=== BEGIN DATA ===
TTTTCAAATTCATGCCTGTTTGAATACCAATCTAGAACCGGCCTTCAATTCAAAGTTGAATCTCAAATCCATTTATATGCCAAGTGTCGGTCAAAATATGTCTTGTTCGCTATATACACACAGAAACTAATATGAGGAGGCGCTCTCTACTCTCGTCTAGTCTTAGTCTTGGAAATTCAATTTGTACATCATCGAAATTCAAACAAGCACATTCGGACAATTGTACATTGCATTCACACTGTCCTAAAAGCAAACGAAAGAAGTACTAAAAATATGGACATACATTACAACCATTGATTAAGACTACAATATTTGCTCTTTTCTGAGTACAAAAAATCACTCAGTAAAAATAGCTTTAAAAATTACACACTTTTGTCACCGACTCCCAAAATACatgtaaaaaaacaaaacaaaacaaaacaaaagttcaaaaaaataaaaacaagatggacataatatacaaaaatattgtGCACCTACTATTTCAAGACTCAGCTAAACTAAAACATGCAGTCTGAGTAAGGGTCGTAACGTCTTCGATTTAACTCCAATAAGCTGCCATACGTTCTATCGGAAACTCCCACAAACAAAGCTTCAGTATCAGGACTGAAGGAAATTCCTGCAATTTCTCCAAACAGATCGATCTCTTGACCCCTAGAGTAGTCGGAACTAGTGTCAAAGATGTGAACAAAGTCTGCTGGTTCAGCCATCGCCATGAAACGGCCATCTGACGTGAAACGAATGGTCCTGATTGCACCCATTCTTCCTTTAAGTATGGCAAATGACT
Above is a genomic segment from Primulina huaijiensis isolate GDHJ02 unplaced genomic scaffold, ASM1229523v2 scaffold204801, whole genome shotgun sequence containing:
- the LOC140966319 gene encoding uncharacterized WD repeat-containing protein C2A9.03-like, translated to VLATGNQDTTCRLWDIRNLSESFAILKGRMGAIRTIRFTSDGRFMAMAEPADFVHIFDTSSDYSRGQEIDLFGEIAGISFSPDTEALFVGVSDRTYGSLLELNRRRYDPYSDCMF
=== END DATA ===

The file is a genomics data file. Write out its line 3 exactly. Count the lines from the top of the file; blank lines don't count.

- the LOC140966319 gene encoding uncharacterized WD repeat-containing protein C2A9.03-like, translated to VLATGNQDTTCRLWDIRNLSESFAILKGRMGAIRTIRFTSDGRFMAMAEPADFVHIFDTSSDYSRGQEIDLFGEIAGISFSPDTEALFVGVSDRTYGSLLELNRRRYDPYSDCMF